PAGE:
(Re)membering the Ecological Self: An Autoethnography – Part 3

This is the final post in a three part series entitled: (Re)membering the Ecological Self: An Autoethnography. The first installment can be found here, the second, here.    (Re)membering My Many Parts I was compelled by my discovery of ecopsychology to re-connect with nature so that I could test Roszak’s ideas for myself. Fortunately, though I Read more about (Re)membering the Ecological Self: An Autoethnography – Part 3[…]

nature

We are all kin.

At times I feel as if I am spread out over the landscape and inside things, and am myself living in every tree, in the splashing of the waves, in the clouds and the animals that come and go, in the procession of seasons. ~Carl G. Jung The rapid development of science and technology over Read more about We are all kin.[…]

psyche

An Ecological Self – Part 1

I live my life in widening circles that reach out across the world (Rilke, 1996, p. 48) As noted by psychologist Anita Barrows (1995), most contemporary theories of human development, focus on the growth of the child’s psyche in relation to other people, the coming of the child into human society: learning its signs, its Read more about An Ecological Self – Part 1[…]

healing

A Telling Tale

“We have severed our connection to the very source of life, and as a result we are possessed by an ever-growing hunger that we try to fill by consuming more and more, in the process destroying the very fabric of life that sustains us” ~Larry Robinson Recently, I started to re-read the wonderful anthology, Ecotherapy: Healing Read more about A Telling Tale[…]

The Great Turning – 3 Ways to Confront the Crisis

If we will have the wisdom to survive/to stand like slow growing trees/on a ruined place, renewing, enriching it/then a long time after we are dead/the lives our lives prepare/will live here. ~Wendell Berry It is easy to feel overwhelmed by the shear scope of our environmental crisis. It seems that daily I am bombarded Read more about The Great Turning – 3 Ways to Confront the Crisis[…]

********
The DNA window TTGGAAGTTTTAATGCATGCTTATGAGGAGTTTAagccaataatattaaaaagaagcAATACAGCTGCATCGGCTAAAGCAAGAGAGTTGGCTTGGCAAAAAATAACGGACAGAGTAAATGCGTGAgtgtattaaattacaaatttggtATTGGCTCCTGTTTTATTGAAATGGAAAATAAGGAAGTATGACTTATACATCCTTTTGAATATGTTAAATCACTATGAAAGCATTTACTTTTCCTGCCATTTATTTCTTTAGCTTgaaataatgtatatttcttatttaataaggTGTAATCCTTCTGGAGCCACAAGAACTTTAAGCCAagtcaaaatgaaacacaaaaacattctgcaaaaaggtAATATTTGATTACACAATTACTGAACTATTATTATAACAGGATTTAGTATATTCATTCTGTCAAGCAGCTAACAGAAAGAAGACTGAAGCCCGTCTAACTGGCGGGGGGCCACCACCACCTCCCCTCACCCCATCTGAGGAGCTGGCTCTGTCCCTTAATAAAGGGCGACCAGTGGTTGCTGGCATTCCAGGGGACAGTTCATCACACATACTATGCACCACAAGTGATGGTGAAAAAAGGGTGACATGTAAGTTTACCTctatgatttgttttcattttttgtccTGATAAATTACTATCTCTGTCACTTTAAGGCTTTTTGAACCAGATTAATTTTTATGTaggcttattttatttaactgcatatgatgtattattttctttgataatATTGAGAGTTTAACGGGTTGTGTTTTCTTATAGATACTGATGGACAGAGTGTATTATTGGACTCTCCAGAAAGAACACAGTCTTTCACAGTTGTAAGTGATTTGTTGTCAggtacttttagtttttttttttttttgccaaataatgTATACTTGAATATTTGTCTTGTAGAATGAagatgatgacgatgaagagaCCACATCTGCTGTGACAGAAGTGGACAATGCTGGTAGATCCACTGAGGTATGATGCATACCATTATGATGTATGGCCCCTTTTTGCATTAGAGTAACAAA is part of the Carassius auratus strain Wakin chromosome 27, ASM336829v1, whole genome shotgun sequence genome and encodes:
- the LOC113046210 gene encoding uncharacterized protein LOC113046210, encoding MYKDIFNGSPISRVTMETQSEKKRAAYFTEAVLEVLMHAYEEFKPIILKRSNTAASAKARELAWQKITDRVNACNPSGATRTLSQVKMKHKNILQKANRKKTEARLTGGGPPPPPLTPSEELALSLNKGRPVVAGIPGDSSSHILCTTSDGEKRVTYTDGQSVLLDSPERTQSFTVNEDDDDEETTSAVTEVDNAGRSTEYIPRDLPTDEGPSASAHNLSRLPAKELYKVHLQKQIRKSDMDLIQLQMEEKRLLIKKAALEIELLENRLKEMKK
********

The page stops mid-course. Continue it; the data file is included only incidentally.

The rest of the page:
(Happy) Holidays: Christmas and Consumption

The holidays season is in full swing! And for the most part, it has been a nice change of pace for my family and I. Over the past week or so, we (my wife, two young children, and I) have had the opportunity to spend extra time together and have made many meaningful family memories. There Read more about (Happy) Holidays: Christmas and Consumption[…]

Ecopsychology: What it is and Why it Matters – Part 3

This is the third installment of a 3-part series on the topic of ecopsychology. In the first post, I introduced the idea of ecopsychology and explained what it entails. In the second post, I illustrated why it is important for environmentalists to draw on ecopsychological ideas in their work. In this third and final post, I Read more about Ecopsychology: What it is and Why it Matters – Part 3[…]

Religion: Conflict or Compassion?

This coming fall semester, I am excited to be teaching my first university-level course: Introduction to Cultural Geography, at Redeemer University College in Ancaster, Ontario. As I go about preparing my lectures for the course, I am finding one particular chapter from the textbook, Geographies of Identity and Difference, to be engaging, yet, at the same time, quite limiting (and, Read more about Religion: Conflict or Compassion?[…]

Ecopsychology: What it is and Why it Matters – Part 2

That millions of people share in the same forms of mental pathology does not make those people sane ~ Erich Fromm In the first post of this series, I suggested that two primary assumptions underlie the concept of ecopsychology: psychology needs ecology and ecology needs psychology. The focus of this post is on the ‘second’ Read more about Ecopsychology: What it is and Why it Matters – Part 2[…]

Ecopsychology: What it is, and Why it Matters – Part 1

Set aside the learned ways of perceiving the world as dead matter for your use and see if you can recover again your actual perception of the world as a community of beings to whom you are meaningfully related – Erazim Kohák Some of my most meaningful childhood memories stem from experiences that I had while Read more about Ecopsychology: What it is, and Why it Matters – Part 1[…]